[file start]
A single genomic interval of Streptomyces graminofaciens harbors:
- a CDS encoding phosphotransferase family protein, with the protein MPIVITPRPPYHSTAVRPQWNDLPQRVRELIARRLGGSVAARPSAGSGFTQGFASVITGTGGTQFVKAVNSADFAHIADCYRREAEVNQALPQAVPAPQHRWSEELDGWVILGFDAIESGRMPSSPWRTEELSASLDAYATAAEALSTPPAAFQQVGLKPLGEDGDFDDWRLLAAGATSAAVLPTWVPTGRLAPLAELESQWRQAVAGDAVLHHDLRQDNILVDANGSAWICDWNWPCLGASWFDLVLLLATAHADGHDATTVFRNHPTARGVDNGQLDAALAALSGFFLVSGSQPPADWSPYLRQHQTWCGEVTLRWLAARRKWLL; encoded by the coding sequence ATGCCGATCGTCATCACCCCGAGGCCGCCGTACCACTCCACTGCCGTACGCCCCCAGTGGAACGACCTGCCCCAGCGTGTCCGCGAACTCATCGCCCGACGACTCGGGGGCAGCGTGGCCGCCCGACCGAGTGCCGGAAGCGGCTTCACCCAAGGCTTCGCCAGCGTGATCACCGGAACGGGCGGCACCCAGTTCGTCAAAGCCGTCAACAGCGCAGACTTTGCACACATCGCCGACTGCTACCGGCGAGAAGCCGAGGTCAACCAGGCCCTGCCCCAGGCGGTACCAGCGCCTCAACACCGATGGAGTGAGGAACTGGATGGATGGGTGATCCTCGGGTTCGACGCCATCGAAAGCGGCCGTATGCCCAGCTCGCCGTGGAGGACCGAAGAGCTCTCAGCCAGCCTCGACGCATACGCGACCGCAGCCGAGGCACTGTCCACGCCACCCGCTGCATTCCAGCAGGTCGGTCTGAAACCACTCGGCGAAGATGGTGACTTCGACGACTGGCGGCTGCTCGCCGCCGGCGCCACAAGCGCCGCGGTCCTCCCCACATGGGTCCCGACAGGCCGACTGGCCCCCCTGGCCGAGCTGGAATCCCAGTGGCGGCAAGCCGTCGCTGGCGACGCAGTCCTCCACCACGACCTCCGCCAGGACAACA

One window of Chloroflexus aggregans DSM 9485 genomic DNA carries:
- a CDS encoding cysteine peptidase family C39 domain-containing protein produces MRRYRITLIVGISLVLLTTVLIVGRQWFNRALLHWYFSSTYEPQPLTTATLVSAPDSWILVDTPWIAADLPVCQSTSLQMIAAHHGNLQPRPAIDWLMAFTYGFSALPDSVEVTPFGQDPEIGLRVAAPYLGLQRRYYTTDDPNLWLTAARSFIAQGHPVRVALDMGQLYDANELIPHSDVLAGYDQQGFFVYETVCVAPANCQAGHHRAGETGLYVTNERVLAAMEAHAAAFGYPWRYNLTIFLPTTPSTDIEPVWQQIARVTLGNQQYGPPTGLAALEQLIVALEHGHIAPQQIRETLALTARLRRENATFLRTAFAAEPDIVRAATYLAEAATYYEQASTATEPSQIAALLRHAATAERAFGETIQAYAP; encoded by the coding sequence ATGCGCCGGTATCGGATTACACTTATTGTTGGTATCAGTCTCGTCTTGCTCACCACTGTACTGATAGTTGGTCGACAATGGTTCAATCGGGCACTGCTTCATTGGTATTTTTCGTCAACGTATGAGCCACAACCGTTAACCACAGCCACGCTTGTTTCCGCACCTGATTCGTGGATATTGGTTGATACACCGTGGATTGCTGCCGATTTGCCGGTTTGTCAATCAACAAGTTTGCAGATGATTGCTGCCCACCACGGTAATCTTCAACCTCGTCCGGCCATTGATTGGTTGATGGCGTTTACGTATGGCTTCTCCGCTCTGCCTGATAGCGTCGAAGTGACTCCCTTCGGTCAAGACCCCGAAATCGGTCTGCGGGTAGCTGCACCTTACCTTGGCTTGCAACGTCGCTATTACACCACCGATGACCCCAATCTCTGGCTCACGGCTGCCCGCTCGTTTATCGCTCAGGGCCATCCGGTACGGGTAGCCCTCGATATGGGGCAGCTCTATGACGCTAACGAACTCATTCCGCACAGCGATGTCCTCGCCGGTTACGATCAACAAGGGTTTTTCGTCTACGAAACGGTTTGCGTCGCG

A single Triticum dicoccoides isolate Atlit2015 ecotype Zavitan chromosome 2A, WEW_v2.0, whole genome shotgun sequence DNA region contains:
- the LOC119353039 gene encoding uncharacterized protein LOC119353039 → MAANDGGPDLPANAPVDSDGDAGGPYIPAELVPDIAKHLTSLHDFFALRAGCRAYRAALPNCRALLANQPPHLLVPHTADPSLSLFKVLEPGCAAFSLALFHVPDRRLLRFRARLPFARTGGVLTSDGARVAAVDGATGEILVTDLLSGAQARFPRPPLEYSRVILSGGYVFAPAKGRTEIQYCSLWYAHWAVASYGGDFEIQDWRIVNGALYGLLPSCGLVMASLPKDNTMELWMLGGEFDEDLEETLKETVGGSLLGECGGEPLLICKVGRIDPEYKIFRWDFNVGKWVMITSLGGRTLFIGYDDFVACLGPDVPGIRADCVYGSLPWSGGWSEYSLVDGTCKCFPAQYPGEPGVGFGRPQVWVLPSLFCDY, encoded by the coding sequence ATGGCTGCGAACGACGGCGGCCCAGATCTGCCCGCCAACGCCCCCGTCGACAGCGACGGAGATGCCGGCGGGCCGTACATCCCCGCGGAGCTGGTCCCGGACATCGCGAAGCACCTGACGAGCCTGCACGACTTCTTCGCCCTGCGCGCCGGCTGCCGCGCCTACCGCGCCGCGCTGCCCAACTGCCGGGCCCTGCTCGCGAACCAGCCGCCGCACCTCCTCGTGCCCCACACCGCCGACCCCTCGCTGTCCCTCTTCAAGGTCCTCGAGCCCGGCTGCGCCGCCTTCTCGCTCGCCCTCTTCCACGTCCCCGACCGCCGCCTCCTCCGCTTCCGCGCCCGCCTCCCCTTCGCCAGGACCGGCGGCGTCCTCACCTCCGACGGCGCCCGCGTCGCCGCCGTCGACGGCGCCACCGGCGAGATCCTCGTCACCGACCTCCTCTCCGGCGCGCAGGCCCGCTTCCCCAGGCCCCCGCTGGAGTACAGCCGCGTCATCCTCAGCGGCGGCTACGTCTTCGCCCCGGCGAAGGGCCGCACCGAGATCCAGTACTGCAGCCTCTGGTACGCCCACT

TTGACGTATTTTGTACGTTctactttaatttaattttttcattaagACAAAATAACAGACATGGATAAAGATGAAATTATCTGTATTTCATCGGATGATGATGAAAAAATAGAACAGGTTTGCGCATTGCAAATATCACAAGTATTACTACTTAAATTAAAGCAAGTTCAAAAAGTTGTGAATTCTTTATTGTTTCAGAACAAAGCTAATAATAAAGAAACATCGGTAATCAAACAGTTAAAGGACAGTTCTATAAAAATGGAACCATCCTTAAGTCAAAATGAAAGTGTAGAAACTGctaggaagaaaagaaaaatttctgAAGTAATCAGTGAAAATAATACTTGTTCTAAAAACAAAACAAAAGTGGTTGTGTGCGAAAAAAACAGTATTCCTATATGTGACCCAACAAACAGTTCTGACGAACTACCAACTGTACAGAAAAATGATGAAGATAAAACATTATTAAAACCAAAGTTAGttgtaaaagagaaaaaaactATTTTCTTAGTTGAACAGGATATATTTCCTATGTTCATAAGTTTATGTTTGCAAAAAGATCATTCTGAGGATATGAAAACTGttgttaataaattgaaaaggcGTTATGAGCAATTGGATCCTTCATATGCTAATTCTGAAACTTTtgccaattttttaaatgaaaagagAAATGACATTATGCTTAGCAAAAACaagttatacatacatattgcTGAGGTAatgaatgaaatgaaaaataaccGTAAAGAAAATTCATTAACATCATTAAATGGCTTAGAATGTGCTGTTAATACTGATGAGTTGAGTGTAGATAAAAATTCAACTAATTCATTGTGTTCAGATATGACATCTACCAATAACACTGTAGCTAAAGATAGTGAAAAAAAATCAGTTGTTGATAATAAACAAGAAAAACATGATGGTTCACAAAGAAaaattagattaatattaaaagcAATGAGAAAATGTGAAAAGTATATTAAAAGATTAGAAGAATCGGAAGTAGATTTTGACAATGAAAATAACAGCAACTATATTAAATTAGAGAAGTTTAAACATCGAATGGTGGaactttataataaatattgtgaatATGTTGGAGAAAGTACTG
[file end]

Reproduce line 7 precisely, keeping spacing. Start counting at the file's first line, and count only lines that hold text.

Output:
TTGACGTATTTTGTACGTTctactttaatttaattttttcattaagACAAAATAACAGACATGGATAAAGATGAAATTATCTGTATTTCATCGGATGATGATGAAAAAATAGAACAGGTTTGCGCATTGCAAATATCACAAGTATTACTACTTAAATTAAAGCAAGTTCAAAAAGTTGTGAATTCTTTATTGTTTCAGAACAAAGCTAATAATAAAGAAACATCGGTAATCAAACAGTTAAAGGACAGTTCTATAAAAATGGAACCATCCTTAAGTCAAAATGAAAGTGTAGAAACTGctaggaagaaaagaaaaatttctgAAGTAATCAGTGAAAATAATACTTGTTCTAAAAACAAAACAAAAGTGGTTGTGTGCGAAAAAAACAGTATTCCTATATGTGACCCAACAAACAGTTCTGACGAACTACCAACTGTACAGAAAAATGATGAAGATAAAACATTATTAAAACCAAAGTTAGttgtaaaagagaaaaaaactATTTTCTTAGTTGAACAGGATATATTTCCTATGTTCATAAGTTTATGTTTGCAAAAAGATCATTCTGAGGATATGAAAACTGttgttaataaattgaaaaggcGTTATGAGCAATTGGATCCTTCATATGCTAATTCTGAAACTTTtgccaattttttaaatgaaaagagAAATGACATTATGCTTAGCAAAAACaagttatacatacatattgcTGAGGTAatgaatgaaatgaaaaataaccGTAAAGAAAATTCATTAACATCATTAAATGGCTTAGAATGTGCTGTTAATACTGATGAGTTGAGTGTAGATAAAAATTCAACTAATTCATTGTGTTCAGATATGACATCTACCAATAACACTGTAGCTAAAGATAGTGAAAAAAAATCAGTTGTTGATAATAAACAAGAAAAACATGATGGTTCACAAAGAAaaattagattaatattaaaagcAATGAGAAAATGTGAAAAGTATATTAAAAGATTAGAAGAATCGGAAGTAGATTTTGACAATGAAAATAACAGCAACTATATTAAATTAGAGAAGTTTAAACATCGAATGGTGGaactttataataaatattgtgaatATGTTGGAGAAAGTACTG